[Southern Naiad], Potamogeton pusillus L. [Slender Pondweed], and Ruppia maritima
L. [Widgeongrass]) and other emergent vegetation (including Echinochloa
walteri (Pursh) A. Heller [Walter’s Millet], Leptochloa fusca (L.) Kunth [Sprangletop],
and Cyperus spp. [nutgrass]). This habitat type contrasts sharply with the
habitat where the individual was harvested in South Dakota, where the landscape is
dominated by agricultural fields (Glycine max (L.) Merr. [Soybean] and Zea mays
L. [Corn]) and pasture land. This area of South Dakota had received much higher
levels of moisture than other years, so there was some standing water present in
the Soybean field where the duck was harvested (B. Engelson, hunter who shot the
Mottled Duck, pers. comm.).
Overall, this banded duck traveled a minimum straight-line distance of 1680
km (1040 mi) between the original banding location and the point of harvest
over a period of 3.5 years (Fig. 2). From the photograph provided by the hunter,
the female Mottled Duck appeared to be in good health. Because this Mottled
Duck was shot in a group with at least one other Mallard, we presume this female
Mottled Duck became associated during the winter with Mallards in Louisiana
and thereafter migrated north with the Mallard flock. However, we do not know
if this is the only northward migration that this individual made or if it had made
previous trips out of the coastal range of Mottled Ducks. It is not uncommon to
find mixed flocks of Mallards and Mottled Ducks in southern Louisiana during
winter, as well as interspecific pairing and hybridization of the two species (Mc-
Cracken et al. 2001).
Although harvest recoveries of Mottled Ducks have been reported from more
northern localities in the 1970s (Wisconsin and North Dakota), these records were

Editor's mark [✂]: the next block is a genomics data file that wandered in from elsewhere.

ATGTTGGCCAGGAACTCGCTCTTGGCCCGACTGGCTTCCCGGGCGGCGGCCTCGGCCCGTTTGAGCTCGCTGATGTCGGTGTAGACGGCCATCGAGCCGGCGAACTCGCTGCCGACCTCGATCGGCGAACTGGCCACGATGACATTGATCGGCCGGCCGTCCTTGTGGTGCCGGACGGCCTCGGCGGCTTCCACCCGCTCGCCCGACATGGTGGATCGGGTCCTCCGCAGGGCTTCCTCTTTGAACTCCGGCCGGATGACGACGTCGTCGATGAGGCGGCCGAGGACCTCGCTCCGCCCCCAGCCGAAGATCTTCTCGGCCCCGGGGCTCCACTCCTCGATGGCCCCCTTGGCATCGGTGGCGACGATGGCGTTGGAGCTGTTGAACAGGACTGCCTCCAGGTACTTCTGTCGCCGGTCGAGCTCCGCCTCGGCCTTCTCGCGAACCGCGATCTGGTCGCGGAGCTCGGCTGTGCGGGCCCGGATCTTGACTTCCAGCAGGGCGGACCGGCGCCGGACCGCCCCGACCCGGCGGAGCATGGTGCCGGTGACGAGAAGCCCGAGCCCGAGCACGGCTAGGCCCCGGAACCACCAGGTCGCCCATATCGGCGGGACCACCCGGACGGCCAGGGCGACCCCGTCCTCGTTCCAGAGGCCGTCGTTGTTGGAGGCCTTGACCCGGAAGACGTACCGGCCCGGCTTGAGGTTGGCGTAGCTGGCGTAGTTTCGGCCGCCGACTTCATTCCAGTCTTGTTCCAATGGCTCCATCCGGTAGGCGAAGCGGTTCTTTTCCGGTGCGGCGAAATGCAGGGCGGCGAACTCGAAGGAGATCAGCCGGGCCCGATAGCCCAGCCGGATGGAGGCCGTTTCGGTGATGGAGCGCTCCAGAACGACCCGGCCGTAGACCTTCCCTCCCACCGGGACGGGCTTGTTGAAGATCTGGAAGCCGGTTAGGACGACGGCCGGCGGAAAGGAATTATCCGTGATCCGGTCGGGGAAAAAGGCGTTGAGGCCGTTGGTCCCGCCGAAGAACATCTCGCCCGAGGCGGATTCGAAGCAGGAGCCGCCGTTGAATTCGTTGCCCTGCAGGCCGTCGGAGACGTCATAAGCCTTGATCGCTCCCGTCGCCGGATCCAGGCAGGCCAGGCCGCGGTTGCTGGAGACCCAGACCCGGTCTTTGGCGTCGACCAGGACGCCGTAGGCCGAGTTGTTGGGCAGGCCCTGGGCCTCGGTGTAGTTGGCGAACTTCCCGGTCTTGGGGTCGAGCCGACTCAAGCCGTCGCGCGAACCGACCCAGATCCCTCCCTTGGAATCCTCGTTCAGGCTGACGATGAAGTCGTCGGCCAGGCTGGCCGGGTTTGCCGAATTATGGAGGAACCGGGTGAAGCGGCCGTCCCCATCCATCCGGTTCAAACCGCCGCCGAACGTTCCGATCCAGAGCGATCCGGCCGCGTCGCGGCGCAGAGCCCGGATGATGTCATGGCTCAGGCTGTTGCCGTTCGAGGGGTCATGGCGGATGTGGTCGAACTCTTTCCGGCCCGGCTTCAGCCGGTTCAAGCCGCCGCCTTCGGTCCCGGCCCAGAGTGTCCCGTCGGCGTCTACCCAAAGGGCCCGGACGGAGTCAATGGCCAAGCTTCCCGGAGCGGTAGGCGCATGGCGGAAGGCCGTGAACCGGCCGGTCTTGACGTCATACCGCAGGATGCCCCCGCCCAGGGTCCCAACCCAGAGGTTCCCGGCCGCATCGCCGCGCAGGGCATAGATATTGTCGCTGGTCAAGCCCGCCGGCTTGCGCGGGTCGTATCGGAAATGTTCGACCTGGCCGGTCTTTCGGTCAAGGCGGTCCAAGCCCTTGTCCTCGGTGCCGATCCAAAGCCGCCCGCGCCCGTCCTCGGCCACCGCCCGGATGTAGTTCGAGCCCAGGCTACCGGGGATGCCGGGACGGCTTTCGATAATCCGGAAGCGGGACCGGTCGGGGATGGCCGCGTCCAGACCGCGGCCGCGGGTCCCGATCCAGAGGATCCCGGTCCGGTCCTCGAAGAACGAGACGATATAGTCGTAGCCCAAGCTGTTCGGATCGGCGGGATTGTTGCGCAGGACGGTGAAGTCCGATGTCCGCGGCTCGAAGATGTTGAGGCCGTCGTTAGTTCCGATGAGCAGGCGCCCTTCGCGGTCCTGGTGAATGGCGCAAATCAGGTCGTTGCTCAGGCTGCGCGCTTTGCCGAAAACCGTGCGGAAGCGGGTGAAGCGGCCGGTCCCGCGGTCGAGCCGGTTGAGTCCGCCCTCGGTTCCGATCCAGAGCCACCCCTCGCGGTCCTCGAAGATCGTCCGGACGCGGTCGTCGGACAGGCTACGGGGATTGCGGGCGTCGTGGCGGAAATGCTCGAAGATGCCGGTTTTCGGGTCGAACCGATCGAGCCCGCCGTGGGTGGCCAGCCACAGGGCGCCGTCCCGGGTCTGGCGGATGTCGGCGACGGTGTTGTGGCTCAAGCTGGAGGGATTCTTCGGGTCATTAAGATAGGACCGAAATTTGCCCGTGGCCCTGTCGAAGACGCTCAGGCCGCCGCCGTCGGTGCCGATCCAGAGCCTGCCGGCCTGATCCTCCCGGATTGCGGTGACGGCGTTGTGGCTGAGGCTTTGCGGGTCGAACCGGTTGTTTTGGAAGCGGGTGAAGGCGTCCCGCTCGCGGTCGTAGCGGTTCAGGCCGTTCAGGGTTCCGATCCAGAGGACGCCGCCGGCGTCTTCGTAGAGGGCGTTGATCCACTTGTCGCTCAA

not confirmed or investigated to the extent that extralimital records currently are
today (J. Lutmerding, USGS Patuxent Wildlife Research Center, Laurel, MD, pers.
comm.). For example, with older records, it is unclear if the reported information
indicates the location of harvested ducks or the home location of the hunter (Dinsmore
and Brees 2007). Therefore, we believe that this record from South Dakota
is farther north than any other reliably documented record for Mottled Ducks (i.e.,
Iowa, Nebraska, and southern Ontario) and supports the assertion that extralimital
reports of Mottled Ducks are increasing in the Great Plains states (Dinsmore and
574 Southeastern Naturalist Vol. 10, No. 3
Acknowledgments. We thank Brett Engelson for his initial reporting of the banded
Mottled Duck to the USGS BBL, for further information regarding the report,
and for a photo of the harvested Mottled Duck. We also appreciate the assistance
of Jo Anna Lutmerding (USGS Patuxent Wildlife Research Center) for alerting us,
providing information on this unique record, and doing a database search for other
banded Mottled Ducks recovered in the northern United States. Ruth Elsey and two
anonymous reviewers provided helpful comments that improved the manuscript.
We also thank all the individuals at Rockefeller Wildlife Refuge who worked long
nights to capture and band Mottled Ducks; without a dedicated effort over the
years, this unique record would not have been possible.
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and conservation biology of the Mottled Duck (Anas fulvigula). Conservation
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Moorman, T.E., G.A. Baldassarre, and T.J. Hess, Jr. 1993. Carcass mass and nutrient dynamics of